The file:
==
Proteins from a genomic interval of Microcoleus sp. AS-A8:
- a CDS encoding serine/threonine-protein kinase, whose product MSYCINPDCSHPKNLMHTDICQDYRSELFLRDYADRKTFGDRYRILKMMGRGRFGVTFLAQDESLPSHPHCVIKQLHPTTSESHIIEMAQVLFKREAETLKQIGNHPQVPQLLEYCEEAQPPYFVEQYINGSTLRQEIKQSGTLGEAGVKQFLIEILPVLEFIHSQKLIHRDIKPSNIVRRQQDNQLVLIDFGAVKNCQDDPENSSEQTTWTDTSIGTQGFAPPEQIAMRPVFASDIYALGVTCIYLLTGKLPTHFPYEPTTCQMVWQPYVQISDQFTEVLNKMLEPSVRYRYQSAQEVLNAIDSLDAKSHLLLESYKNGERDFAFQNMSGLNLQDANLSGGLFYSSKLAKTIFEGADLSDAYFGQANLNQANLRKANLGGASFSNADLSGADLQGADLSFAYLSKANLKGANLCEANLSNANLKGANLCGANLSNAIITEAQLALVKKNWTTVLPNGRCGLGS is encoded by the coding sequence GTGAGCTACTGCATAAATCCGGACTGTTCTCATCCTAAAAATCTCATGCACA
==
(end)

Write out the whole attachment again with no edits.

Proteins from a genomic interval of Microcoleus sp. AS-A8:
- a CDS encoding serine/threonine-protein kinase, whose product MSYCINPDCSHPKNLMHTDICQDYRSELFLRDYADRKTFGDRYRILKMMGRGRFGVTFLAQDESLPSHPHCVIKQLHPTTSESHIIEMAQVLFKREAETLKQIGNHPQVPQLLEYCEEAQPPYFVEQYINGSTLRQEIKQSGTLGEAGVKQFLIEILPVLEFIHSQKLIHRDIKPSNIVRRQQDNQLVLIDFGAVKNCQDDPENSSEQTTWTDTSIGTQGFAPPEQIAMRPVFASDIYALGVTCIYLLTGKLPTHFPYEPTTCQMVWQPYVQISDQFTEVLNKMLEPSVRYRYQSAQEVLNAIDSLDAKSHLLLESYKNGERDFAFQNMSGLNLQDANLSGGLFYSSKLAKTIFEGADLSDAYFGQANLNQANLRKANLGGASFSNADLSGADLQGADLSFAYLSKANLKGANLCEANLSNANLKGANLCGANLSNAIITEAQLALVKKNWTTVLPNGRCGLGS is encoded by the coding sequence GTGAGCTACTGCATAAATCCGGACTGTTCTCATCCTAAAAATCTCATGCACA